ZOOMING IN ON DRIVERS
The most recent annual road accident report, released by the South African Department of Transport, revealed that the rate of serious accidents on South African roads is costing the economy around R307 billion per year. More than theft and hijacking, unsa
The remote monitoring of driver behaviour in the commercial transport industry is not a new phenomenon. Vehicle tracking services have offered not only a means of recovering stolen property, but also to identify trends within one’s own fleet. In this field there are a number of service providers that offer tracking solutions and the number of applications have grown exponentially. Sid Beeton, divisional manager for transport at ONE Insurance, tells RISKSA more about the tracking solutions that form part of the company’s services. “We have a joint venture with Autotrak, and our clients’ cover includes the cost of unit tracking and recovery. It is a web- based system and you can track your vehicles, looking at parameters like speed, number of stops or the like. We also use a company called Guardcor in KwaZulu- Natal, and they offer bureau services, giving on- thespot reports when they see speeding,” he says. “The trend is very much to monitor your vehicles more closely and satellite tracking has, to a large extent, closed the gap that fleet managers used to have in terms of maintaining communication with their drivers. Most companies have also started taking advantage of the increased visibility of their vehicles to analyse things like fuel usage and speeding,” he continues. The question that comes to mind, however, is whether there may be such a thing as watching too closely. Beeton states that another of the services that ONE has started recommending to their clients, is the DriveCam system, which has not only proven itself as a useful tool in improving driver safety, but also takes the scrutiny of driver behaviour to a whole new level.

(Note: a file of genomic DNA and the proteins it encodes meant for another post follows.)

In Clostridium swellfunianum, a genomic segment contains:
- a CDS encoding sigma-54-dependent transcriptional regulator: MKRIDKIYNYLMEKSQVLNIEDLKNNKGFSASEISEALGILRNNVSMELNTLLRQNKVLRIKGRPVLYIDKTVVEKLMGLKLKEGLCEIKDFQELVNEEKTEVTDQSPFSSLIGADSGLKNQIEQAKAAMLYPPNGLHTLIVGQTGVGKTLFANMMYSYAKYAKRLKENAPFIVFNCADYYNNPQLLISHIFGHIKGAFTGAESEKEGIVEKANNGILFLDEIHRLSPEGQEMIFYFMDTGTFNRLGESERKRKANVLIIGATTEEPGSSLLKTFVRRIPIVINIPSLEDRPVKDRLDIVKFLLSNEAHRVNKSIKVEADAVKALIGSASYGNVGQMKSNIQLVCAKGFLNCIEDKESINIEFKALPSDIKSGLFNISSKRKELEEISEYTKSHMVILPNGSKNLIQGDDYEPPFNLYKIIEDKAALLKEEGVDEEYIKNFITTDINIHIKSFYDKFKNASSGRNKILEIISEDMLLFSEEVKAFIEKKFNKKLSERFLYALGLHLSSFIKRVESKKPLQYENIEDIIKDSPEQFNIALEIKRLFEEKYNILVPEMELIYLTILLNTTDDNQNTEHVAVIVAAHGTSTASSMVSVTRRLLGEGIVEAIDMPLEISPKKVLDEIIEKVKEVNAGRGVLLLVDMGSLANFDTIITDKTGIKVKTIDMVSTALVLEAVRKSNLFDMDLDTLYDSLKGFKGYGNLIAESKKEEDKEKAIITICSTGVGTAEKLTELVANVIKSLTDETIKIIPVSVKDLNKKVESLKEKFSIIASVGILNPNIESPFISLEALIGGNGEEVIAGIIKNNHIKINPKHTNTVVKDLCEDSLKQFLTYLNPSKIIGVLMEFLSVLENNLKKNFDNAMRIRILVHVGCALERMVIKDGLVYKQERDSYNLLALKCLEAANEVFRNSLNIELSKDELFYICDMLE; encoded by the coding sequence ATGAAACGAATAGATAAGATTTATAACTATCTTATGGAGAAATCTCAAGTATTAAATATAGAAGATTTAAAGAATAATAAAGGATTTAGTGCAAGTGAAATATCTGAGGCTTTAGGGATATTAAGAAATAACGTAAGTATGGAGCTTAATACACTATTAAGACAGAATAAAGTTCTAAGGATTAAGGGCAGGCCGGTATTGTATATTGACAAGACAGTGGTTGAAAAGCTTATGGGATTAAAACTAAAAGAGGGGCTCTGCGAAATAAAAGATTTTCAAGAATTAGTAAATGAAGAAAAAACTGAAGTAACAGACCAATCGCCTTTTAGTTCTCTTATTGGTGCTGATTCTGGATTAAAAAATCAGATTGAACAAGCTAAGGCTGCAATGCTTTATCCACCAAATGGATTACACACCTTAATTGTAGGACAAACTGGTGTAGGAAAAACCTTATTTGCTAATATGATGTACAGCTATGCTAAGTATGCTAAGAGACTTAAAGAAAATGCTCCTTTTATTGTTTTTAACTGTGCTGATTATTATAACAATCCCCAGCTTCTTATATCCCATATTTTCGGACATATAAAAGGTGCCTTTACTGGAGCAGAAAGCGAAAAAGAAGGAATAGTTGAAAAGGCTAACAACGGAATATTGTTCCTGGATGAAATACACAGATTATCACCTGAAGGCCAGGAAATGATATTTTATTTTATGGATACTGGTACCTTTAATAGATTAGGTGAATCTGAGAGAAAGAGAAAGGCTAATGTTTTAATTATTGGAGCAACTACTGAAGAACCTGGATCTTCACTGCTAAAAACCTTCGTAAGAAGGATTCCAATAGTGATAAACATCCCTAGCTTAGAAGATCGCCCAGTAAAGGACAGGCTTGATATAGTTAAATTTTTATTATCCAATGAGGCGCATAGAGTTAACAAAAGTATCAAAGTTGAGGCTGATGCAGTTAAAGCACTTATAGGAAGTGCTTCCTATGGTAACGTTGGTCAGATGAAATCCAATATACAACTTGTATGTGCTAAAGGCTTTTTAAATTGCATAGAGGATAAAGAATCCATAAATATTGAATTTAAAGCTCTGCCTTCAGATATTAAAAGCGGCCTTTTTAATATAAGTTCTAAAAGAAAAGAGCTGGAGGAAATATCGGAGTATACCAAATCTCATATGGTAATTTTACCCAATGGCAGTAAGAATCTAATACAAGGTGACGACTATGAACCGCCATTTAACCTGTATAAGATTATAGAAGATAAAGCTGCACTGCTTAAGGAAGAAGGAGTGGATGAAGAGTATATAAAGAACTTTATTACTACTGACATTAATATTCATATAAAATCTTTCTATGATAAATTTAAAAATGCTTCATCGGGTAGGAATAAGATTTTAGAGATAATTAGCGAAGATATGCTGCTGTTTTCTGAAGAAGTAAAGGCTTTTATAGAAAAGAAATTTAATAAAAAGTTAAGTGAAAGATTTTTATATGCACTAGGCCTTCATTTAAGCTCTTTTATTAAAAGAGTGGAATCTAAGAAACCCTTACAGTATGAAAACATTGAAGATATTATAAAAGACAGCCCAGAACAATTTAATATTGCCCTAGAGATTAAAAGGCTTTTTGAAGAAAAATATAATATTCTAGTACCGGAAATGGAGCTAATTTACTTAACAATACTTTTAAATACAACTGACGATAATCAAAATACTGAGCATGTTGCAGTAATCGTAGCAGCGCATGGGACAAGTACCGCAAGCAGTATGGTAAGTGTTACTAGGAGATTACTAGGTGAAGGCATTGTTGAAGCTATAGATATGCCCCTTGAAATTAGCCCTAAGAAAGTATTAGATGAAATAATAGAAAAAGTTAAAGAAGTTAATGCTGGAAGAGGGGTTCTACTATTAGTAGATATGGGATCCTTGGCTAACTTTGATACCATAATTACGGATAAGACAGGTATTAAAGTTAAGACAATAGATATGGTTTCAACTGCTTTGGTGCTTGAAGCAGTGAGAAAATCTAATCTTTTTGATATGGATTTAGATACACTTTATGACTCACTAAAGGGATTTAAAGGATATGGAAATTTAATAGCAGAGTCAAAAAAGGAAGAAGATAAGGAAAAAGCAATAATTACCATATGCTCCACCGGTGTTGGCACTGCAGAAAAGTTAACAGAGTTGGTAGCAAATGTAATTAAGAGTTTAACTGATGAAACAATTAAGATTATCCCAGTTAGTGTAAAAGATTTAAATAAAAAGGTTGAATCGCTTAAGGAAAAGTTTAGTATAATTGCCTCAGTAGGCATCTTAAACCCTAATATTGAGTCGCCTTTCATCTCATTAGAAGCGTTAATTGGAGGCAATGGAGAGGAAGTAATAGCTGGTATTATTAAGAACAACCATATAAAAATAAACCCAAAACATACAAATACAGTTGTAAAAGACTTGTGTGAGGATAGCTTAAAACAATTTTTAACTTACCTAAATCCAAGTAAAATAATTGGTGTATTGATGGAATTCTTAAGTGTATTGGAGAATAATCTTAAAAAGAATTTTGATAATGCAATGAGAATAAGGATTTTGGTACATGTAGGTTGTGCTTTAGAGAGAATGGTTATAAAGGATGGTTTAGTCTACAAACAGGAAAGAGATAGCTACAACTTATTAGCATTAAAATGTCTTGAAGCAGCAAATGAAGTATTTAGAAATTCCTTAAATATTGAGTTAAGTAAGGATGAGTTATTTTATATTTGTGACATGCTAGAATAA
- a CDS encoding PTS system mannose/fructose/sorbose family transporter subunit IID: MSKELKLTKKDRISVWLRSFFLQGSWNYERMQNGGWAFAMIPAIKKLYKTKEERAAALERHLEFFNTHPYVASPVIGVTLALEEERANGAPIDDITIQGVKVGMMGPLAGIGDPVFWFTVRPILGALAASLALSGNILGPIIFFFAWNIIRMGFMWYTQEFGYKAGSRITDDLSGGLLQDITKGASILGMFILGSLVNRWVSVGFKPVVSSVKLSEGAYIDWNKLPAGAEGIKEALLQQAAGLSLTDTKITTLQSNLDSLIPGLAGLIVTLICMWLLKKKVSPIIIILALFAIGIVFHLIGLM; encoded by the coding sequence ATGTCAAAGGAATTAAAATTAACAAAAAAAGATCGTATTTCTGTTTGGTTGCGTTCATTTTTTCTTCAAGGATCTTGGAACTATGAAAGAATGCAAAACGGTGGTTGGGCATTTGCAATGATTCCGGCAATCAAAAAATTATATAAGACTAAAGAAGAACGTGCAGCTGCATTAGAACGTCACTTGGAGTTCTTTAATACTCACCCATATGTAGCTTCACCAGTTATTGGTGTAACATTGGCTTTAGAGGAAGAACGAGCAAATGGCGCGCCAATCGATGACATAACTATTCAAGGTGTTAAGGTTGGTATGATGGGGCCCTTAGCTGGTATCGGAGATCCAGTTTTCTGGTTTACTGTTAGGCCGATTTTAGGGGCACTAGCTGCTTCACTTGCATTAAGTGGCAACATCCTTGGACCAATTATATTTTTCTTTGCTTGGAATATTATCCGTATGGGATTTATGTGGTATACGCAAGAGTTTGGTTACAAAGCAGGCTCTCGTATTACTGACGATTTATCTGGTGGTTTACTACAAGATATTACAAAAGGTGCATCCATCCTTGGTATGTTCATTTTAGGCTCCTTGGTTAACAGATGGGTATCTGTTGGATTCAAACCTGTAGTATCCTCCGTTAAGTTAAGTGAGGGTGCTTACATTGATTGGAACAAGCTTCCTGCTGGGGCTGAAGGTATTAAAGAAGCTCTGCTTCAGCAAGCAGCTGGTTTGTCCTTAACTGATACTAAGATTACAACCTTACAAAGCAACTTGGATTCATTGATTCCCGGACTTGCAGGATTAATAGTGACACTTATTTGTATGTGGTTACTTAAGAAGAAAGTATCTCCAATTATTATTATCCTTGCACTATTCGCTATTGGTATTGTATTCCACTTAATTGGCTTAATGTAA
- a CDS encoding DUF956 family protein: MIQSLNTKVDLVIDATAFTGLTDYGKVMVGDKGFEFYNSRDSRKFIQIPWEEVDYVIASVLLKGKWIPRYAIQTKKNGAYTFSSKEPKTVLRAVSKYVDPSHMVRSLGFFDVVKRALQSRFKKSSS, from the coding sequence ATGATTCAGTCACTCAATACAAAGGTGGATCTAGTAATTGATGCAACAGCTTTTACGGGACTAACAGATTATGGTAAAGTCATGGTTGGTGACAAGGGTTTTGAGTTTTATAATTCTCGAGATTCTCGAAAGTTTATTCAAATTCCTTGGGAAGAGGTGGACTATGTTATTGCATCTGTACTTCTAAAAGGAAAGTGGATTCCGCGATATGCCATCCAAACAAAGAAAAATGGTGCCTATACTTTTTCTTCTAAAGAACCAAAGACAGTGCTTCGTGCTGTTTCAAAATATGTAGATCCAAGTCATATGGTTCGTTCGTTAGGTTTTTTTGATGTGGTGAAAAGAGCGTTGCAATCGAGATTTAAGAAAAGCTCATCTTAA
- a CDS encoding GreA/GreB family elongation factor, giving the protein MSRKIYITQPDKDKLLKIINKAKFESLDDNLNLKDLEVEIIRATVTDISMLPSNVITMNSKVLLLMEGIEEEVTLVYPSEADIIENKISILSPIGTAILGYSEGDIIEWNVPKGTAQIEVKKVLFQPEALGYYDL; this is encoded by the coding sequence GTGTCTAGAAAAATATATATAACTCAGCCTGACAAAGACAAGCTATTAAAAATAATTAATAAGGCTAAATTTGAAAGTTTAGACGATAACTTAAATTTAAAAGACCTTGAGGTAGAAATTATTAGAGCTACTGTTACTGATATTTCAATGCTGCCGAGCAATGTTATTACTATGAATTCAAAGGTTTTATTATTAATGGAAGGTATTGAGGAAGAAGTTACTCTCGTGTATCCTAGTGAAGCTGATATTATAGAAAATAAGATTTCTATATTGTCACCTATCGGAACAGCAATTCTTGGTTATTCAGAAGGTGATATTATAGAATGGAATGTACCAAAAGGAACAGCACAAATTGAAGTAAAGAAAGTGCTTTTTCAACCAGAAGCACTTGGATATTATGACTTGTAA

Getting into the cab
Service provider for the DriveCam system in South Africa, Drive Report, describes its services as utilising data from video and caller reports to create a focused risk profile of a driver, enabling fleet operators to establish an accountable and structured solution to driver management. Louis Swart, managing director of Drive Report, explains that the around 83 per cent of vehicle incidents have been proven to be caused by driver error. A statistic which is just as applicable within South Africa as it is on the international stage. “There are of course so many telematics companies that track the vehicle and what is being done to the vehicle, but we can’t always see the real dictator of risk ( the driver) at work. We are, on the other hand, focused exclusively on the driver area, and I believe that the industry’s shift to behaviour management has
assisted us greatly in generating new business,” Swart says. “And the fact that we have proven our product to actually be able to affect real behaviour change, has definitely helped the acceptance of DriveCam in the insurance industry. We have seen insurers change from underwriting losses to underwriting profits within a period of 12 months,” he continues.